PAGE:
Yorkshire Post (08/Feb/1929) - The Library Table: Yorkshire Dialect

The following is a transcription of a historic newspaper article and may contain occasional errors. If the article was published prior to 1 June 1957, then the text is likely in the Public Domain.




A notable addition to the dialect literature of Yorkshire is Mr. Walter E. Haigh's "Dialect of the Huddersfield District" (Oxford University Press, 12s. 6d. net). Since the days of the English Dialect Society it has too readily been assumed that the field of dialect is now conquered, the palms have been awarded to the victorious general, Dr. Joseph Wright, and the demobilised victors may now go home to read at their leisure "the English Dialect Dictionary." But, really, it is not like that at all. A dialect is not something which existed in the nineteenth century, and is now extinct. Dialects still exist, and, as the population is greater than ever, they are spoken by more people than ever. They have been profoundly modified by standard English, and are not so "broad" as they once were ; but they will never entirely disappear, for it is impossible that all men should speak alike. Even the Bolsheviks have not been able to arrange for this sort of equality. And though the dialects of the West Riding are not what they were fifty years ago, they are still as far remote from the English of Eton and Harrow as ever they were.

Mr. Haigh's Glossary comes at an opportune time. The old order changeth, giving place to new. The broad variety of dialect is being modified by the English of the schools. Some of the old words are being ousted by their literary equivalents. But Mr. Haigh is catholic in his tastes. He is proud of the good old words like "halsh" (loop), "lollek," "fous" (fox), and "chavel," but he presents us also with beautiful varieties of current words, such as "advertanzment," "akshelli," "ditariuin" (determine), "manifacter," "mauser" (miser), "nuatifau" (notify), "tract" (trout), and "waern" (warn). We have here a glossary of some 5,000 words in daily use in the Huddersfield district, and most of them are well known in Leeds and Bradford also, and probably much further afield. Dialect etymology is full of interest, as is natural in a language so strongly tinctured with Scandinavian and French words; and as yet the study of the derivation of dialect-words is something which still awaits the Skeat of the future. Mr. Haigh has bravely attempted to indicate the origins of words, often with success, though we take leave to doubt some of his etymologies — "bedlem," for instance is surely "Bethlehem," as in the Bedlam Hospital. But such matters are notoriously the scraps from the feast of language over which the pedants wrangle, or "wangle" as they say in Huddersfield. Some of the dialect words are very old. To "addle" goes back to the years before the Norman Conquest, when the Northmen ruled. "Melsh" and "dollem" are even older, and probably the thanes of the founder of York Minster spoke of a milsc apple, and called a heap of rubbish a dwolm, if Mr. Haigh's etymologies are correct. In this glossary the Yorkshireman can find the old words of his boyhood ; and the scholar may find material for illustrating most of the peculiarities of the English language — its mixed vocabulary, its curious sound-changes, and its loss of inflexions. Standing between the North-West Midlands and the North, the dialect of Hudderstield shares some of the peculiarities of each. Its grammar and vocabulary, as Professor J.R.R. Tolkiln [sic] points out in an attractive introduction, bristle with points of interest. Mr. Haigh is to be congratulated not only for having undertaken the stupendous task of collecting the material and writing the book, but for doing it so thoroughly.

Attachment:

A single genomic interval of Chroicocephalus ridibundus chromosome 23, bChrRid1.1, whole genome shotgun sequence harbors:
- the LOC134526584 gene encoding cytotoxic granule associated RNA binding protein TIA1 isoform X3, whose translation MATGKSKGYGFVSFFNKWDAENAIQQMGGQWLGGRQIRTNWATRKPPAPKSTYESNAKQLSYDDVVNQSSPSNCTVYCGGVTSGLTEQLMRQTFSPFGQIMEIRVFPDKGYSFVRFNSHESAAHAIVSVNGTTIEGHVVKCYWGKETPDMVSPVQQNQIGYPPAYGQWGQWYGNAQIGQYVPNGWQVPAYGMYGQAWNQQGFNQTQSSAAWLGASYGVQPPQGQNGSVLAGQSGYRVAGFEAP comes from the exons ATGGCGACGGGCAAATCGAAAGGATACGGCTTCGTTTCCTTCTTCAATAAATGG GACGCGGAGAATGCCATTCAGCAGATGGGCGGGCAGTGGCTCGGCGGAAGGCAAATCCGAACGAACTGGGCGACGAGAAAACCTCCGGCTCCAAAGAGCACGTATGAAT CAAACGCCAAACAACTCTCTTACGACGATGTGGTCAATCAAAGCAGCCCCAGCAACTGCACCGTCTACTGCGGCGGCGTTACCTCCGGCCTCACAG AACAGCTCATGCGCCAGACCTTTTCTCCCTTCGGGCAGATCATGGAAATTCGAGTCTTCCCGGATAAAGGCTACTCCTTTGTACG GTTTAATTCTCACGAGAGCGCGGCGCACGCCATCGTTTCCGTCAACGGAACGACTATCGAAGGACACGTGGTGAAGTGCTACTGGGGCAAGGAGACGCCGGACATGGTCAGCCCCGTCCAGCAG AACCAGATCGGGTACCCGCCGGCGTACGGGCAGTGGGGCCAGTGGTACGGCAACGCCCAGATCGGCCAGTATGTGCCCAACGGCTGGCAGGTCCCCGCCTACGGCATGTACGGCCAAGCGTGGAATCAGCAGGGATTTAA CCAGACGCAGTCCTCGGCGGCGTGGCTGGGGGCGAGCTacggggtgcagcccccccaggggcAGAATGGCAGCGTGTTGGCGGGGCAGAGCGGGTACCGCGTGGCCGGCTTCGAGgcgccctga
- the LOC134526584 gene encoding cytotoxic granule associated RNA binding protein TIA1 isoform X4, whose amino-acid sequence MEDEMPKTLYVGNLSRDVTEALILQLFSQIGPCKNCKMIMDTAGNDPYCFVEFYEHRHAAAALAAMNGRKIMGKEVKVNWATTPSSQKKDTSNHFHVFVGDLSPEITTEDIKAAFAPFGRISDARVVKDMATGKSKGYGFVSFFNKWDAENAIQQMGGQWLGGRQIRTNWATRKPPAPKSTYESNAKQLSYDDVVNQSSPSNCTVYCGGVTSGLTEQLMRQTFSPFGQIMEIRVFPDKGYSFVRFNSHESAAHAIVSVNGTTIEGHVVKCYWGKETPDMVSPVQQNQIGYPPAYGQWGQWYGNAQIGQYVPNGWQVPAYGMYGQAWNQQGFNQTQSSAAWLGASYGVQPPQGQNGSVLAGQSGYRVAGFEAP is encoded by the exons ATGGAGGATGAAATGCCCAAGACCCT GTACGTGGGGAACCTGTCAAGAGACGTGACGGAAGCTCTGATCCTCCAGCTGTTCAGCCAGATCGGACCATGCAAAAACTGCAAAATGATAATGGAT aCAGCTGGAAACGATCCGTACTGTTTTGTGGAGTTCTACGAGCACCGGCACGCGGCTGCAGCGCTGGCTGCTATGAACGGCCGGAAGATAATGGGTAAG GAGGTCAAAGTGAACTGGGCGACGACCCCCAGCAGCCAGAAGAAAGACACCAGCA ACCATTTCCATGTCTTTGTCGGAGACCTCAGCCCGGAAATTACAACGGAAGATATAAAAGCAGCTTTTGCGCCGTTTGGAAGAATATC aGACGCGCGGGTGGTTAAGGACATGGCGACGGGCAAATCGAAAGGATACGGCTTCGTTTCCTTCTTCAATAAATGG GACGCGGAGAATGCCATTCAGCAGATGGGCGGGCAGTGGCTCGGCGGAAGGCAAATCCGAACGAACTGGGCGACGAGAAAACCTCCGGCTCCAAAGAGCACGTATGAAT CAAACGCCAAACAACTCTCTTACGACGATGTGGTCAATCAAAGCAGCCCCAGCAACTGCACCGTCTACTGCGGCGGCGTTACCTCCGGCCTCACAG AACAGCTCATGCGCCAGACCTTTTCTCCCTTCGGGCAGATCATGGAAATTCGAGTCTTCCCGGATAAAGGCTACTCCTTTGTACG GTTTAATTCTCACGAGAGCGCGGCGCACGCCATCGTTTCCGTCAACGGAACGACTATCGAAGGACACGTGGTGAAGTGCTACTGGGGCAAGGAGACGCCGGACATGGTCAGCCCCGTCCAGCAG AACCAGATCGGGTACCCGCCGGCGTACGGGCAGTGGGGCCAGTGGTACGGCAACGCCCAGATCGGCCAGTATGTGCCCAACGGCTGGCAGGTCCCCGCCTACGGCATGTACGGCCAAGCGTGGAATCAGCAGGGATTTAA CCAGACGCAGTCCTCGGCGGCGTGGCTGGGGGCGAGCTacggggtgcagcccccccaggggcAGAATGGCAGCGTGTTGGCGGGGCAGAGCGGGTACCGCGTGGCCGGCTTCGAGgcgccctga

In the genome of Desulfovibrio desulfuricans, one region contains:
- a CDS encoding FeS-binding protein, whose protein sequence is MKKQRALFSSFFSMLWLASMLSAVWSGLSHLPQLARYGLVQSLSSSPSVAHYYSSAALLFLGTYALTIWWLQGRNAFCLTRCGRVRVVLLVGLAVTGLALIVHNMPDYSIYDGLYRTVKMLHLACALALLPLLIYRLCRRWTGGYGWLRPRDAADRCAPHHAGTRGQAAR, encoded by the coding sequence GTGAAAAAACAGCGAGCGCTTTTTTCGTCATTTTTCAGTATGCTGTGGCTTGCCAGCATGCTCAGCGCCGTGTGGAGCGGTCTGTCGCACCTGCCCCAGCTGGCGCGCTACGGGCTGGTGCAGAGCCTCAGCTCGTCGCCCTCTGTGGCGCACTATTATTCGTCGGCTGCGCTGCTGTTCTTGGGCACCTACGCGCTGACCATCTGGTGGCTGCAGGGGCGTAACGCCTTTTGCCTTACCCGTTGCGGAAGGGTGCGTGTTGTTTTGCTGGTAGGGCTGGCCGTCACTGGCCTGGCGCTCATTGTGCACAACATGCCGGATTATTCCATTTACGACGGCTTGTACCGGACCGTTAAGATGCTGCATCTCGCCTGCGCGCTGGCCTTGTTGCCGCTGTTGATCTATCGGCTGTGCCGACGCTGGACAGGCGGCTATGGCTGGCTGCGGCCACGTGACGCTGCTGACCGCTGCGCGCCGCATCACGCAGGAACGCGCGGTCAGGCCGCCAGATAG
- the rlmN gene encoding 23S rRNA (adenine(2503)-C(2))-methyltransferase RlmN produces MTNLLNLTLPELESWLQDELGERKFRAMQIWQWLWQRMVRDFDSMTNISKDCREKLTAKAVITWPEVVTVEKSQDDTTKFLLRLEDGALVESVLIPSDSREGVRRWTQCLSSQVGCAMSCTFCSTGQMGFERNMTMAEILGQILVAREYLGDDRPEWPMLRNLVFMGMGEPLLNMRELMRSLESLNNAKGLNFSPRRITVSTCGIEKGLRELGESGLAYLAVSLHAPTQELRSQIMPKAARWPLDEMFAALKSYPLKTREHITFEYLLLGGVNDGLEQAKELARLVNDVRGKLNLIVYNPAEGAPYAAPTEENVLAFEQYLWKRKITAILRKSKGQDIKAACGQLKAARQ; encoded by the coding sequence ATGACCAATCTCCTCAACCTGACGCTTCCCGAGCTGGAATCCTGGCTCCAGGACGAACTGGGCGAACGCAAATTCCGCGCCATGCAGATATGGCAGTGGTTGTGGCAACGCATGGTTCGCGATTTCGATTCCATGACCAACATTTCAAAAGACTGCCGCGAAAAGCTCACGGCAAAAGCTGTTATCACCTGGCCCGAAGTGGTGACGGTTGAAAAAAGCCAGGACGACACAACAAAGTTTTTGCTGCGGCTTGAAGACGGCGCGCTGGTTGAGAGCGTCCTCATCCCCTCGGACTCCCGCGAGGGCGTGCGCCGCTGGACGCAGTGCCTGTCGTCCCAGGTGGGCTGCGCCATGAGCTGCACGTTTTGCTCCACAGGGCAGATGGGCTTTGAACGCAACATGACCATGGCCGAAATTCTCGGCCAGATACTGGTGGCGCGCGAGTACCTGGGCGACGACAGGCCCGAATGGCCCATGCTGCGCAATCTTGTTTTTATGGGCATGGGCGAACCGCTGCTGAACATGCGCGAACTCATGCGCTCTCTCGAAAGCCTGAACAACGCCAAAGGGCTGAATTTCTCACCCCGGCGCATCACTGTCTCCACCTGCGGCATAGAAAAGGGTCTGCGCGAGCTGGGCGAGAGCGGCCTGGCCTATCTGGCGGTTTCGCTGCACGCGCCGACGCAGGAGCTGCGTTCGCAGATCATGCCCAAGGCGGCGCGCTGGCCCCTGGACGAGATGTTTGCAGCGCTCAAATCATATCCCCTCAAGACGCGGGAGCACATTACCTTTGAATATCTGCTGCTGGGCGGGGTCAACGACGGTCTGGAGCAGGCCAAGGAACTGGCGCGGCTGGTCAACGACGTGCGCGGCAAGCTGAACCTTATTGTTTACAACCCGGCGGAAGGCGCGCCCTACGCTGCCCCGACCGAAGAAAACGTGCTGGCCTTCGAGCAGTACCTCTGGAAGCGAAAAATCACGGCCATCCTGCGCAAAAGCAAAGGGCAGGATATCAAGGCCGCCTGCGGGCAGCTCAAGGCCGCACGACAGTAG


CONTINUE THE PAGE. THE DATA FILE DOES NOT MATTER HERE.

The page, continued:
Haigh's "Dialect of the Huddersfield District" is a standard work that no library can afford to neglect, and that every patriotic Yorkshireman should buy, both for its interest and its excellence and to encourage the author to proceed with further studies of the same kind. The attention with which the proofs have been read is worthy of note, and is in keeping with the careful scholarship of the author. The definitions are precise and lull, and the illustrations are admirable and often humorous, as in the example of "drau-spokkn." A tramp addresses a local "character": "Hey, mester. au'm reit ard up ; can yo elp me? Au'v been on t'ruad all this day." The dry-spoken one: "Well, tha mun walk on t'causey for a change."